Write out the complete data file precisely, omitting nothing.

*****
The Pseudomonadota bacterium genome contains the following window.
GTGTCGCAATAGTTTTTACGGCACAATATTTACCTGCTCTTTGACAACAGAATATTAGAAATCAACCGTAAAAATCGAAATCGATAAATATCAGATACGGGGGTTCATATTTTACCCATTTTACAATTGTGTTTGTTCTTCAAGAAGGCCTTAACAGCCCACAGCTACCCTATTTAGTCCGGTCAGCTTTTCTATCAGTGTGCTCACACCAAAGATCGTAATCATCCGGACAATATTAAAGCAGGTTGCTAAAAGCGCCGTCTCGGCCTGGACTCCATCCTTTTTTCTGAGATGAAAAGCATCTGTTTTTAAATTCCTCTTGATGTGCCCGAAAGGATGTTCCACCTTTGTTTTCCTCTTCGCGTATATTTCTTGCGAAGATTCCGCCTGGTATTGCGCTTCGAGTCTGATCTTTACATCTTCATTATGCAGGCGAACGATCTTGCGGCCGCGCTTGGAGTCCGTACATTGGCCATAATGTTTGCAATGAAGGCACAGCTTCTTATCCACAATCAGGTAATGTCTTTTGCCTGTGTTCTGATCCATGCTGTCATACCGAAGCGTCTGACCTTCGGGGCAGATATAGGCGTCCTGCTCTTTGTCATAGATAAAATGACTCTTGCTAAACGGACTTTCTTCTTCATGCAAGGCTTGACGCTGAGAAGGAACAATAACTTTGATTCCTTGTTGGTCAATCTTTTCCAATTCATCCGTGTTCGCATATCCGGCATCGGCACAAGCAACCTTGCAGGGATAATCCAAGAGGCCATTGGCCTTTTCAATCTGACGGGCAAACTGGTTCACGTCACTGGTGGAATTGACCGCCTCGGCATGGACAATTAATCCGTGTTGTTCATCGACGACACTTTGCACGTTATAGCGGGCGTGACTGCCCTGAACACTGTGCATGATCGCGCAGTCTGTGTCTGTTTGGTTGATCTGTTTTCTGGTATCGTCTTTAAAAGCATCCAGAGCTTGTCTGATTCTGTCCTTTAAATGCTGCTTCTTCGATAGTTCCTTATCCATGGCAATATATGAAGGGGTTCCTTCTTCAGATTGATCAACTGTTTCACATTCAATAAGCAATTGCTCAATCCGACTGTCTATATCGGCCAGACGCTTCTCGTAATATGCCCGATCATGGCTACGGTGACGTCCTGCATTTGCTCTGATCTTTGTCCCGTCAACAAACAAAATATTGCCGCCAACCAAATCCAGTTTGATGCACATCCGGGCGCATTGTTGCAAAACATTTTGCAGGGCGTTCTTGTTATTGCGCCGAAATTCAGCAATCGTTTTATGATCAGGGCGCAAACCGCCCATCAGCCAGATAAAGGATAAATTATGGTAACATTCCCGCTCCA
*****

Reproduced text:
The Pseudomonadota bacterium genome contains the following window.
GTGTCGCAATAGTTTTTACGGCACAATATTTACCTGCTCTTTGACAACAGAATATTAGAAATCAACCGTAAAAATCGAAATCGATAAATATCAGATACGGGGGTTCATATTTTACCCATTTTACAATTGTGTTTGTTCTTCAAGAAGGCCTTAACAGCCCACAGCTACCCTATTTAGTCCGGTCAGCTTTTCTATCAGTGTGCTCACACCAAAGATCGTAATCATCCGGACAATATTAAAGCAGGTTGCTAAAAGCGCCGTCTCGGCCTGGACTCCATCCTTTTTTCTGAGATGAAAAGCATCTGTTTTTAAATTCCTCTTGATGTGCCCGAAAGGATGTTCCACCTTTGTTTTCCTCTTCGCGTATATTTCTTGCGAAGATTCCGCCTGGTATTGCGCTTCGAGTCTGATCTTTACATCTTCATTATGCAGGCGAACGATCTTGCGGCCGCGCTTGGAGTCCGTACATTGGCCATAATGTTTGCAATGAAGGCACAGCTTCTTATCCACAATCAGGTAATGTCTTTTGCCTGTGTTCTGATCCATGCTGTCATACCGAAGCGTCTGACCTTCGGGGCAGATATAGGCGTCCTGCTCTTTGTCATAGATAAAATGACTCTTGCTAAACGGACTTTCTTCTTCATGCAAGGCTTGACGCTGAGAAGGAACAATAACTTTGATTCCTTGTTGGTCAATCTTTTCCAATTCATCCGTGTTCGCATATCCGGCATCGGCACAAGCAACCTTGCAGGGATAATCCAAGAGGCCATTGGCCTTTTCAATCTGACGGGCAAACTGGTTCACGTCACTGGTGGAATTGACCGCCTCGGCATGGACAATTAATCCGTGTTGTTCATCGACGACACTTTGCACGTTATAGCGGGCGTGACTGCCCTGAACACTGTGCATGATCGCGCAGTCTGTGTCTGTTTGGTTGATCTGTTTTCTGGTATCGTCTTTAAAAGCATCCAGAGCTTGTCTGATTCTGTCCTTTAAATGCTGCTTCTTCGATAGTTCCTTATCCATGGCAATATATGAAGGGGTTCCTTCTTCAGATTGATCAACTGTTTCACATTCAATAAGCAATTGCTCAATCCGACTGTCTATATCGGCCAGACGCTTCTCGTAATATGCCCGATCATGGCTACGGTGACGTCCTGCATTTGCTCTGATCTTTGTCCCGTCAACAAACAAAATATTGCCGCCAACCAAATCCAGTTTGATGCACATCCGGGCGCATTGTTGCAAAACATTTTGCAGGGCGTTCTTGTTATTGCGCCGAAATTCAGCAATCGTTTTATGATCAGGGCGCAAACCGCCCATCAGCCAGATAAAGGATAAATTATGGTAACATTCCCGCTCCA